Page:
Wyden Statement on Biden Administration’s Announcement on Response Strategy For 2021 Wildfire Season
“With record-breaking heat here in Oregon and across the American West, the next catastrophic wildfire weighs heavily on the minds of every living soul in the West. Fortunately, we now have an administration taking this crisis seriously,” Wyden said. “At my request, the Biden administration has announced its comprehensive strategy for this year’s wildfire season, actions that are essential with the threat of multiple large fires burning at once. Westerners can now be assured the administration has an all-of-government strategy securely in place to make sure wildland firefighters, tankers and other wildland firefighting technologies are where they must be to protect lives and property when fires hit.”
“The administration is also crystal clear on the human toll of fighting these wildfires and has a plan to improve the conditions, needs, and availability of wildland firefighters. Congress can and should bolster these efforts, and I have legislation to lift the overtime pay cap, create a more permanent firefighting workforce and let wildland firefighters work in the winter months reducing hazardous fuels, so there is less fire risk in the summer. The ongoing infrastructure debate in Congress gives us an essential chance to get this and other wildfire prevention efforts, like hazardous fuels management, done. The time to prepare is now,” Wyden concluded.
The administration’s announcement of its 2021 wildfire strategy today follows Wyden’s request at a U.S. Senate Committee on Energy and Natural Resources hearing for the administration to provide its strategy for the expected catastrophic wildfire season ahead, including its plan for resource sharing when there are multiple severe fires across communities in the West. He has also separately pressed federal land managers on Oregon's preparedness needs for the 2021 wildfire season as intense drought conditions persist and are expected to worsen in the state.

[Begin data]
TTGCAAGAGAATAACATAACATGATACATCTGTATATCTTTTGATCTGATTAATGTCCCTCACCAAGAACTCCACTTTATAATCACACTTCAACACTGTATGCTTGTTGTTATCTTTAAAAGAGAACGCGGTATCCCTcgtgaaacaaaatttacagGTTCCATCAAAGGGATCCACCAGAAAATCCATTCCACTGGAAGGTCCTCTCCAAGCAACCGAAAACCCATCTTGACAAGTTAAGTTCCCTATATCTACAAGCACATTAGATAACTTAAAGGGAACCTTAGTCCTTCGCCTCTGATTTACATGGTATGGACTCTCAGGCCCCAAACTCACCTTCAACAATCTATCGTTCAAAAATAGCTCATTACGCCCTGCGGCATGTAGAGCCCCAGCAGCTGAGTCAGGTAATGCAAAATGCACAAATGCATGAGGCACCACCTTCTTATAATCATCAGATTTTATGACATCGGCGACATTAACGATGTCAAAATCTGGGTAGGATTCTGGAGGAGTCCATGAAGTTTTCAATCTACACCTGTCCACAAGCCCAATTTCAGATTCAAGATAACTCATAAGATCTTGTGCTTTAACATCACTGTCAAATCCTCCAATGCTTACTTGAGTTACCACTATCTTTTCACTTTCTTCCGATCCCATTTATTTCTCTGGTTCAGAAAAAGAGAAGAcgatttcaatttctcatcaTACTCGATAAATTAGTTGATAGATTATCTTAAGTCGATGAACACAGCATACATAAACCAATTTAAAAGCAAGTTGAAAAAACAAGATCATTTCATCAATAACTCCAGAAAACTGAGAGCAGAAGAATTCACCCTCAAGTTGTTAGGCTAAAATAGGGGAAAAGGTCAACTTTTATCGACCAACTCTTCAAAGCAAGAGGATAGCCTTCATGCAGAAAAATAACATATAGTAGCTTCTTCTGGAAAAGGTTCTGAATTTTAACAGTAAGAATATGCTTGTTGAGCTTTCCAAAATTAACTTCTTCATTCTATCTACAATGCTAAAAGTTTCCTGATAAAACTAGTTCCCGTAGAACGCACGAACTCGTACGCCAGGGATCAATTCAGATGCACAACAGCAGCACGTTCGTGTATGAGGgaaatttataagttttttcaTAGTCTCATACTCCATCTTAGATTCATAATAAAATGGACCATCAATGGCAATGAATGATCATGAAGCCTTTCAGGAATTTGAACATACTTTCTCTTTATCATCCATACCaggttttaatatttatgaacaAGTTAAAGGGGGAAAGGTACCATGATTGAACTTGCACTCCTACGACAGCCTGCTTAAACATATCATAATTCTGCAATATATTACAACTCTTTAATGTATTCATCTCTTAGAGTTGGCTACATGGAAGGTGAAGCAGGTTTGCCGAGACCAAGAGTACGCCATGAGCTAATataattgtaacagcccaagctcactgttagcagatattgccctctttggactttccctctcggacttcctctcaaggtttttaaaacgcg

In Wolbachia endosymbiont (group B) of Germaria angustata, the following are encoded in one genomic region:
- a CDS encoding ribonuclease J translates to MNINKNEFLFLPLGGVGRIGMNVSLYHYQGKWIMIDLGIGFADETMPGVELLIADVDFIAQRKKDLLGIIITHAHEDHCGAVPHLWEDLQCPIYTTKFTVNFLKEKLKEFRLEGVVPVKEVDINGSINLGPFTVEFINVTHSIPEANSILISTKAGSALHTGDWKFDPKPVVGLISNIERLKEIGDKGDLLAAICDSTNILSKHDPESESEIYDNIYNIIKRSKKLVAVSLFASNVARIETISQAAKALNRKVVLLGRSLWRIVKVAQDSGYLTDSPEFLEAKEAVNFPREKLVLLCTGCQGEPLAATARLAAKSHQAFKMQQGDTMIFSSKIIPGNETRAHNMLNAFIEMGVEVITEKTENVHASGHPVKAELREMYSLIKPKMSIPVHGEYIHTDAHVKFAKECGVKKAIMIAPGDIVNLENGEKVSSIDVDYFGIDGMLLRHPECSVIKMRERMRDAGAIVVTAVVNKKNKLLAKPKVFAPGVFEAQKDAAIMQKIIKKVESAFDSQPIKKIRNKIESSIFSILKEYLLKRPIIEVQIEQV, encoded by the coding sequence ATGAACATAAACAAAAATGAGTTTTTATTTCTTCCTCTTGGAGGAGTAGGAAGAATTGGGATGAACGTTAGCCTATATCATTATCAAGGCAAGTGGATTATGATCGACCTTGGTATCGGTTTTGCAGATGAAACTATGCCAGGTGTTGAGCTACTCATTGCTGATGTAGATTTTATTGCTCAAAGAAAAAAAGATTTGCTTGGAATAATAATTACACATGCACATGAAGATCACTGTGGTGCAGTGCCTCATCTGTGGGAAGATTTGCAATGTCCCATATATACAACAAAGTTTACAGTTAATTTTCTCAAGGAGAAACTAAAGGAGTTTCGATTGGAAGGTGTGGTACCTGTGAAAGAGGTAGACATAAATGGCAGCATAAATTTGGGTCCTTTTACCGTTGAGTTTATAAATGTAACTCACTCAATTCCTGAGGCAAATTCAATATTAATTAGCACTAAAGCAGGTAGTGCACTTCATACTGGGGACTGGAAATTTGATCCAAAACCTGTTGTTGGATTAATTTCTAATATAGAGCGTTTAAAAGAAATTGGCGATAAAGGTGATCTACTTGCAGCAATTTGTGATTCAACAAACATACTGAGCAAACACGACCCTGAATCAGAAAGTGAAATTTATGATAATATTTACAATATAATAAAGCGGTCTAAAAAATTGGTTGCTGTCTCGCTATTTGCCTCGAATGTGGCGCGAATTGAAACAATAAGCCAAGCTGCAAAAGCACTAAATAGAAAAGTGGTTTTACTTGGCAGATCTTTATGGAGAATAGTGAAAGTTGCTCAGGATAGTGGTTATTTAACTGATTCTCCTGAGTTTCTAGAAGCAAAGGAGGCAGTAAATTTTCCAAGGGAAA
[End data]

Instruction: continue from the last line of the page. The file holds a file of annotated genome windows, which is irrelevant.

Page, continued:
Leading the West
After last year’s devastating wildfire season, Wyden convened Western senators with Interior Secretary Deb Haaland and Secretary of Agriculture Tom Vilsack on the urgent need for major investments in public lands and wildfire and drought resiliency. Wyden has also pressed the FEMA director on the urgent need to get state and local officials the resources they need in advance of the upcoming wildfire season.
Wyden has introduced several pieces of legislation to prevent severe wildfire risks, including his legislation to establish a 21st Century Civilian Conservation Corps to create a workforce to restore our public lands and bolster wildfire prevention and preparedness, an initiative that President Biden included in his American Jobs Plan. Wyden has also reintroduced his National Prescribed Fire Act to support pre-fire season controlled burns as an essential, science-based strategy for reducing hazardous fuels to mitigate the worst effects of severe wildfire. Wyden has introduced the Disaster Safe Power Grid Act to ensure that power companies reduce the risks of wildland fires through power system upgrades, fire and disaster safety equipment installation and proper vegetation management.
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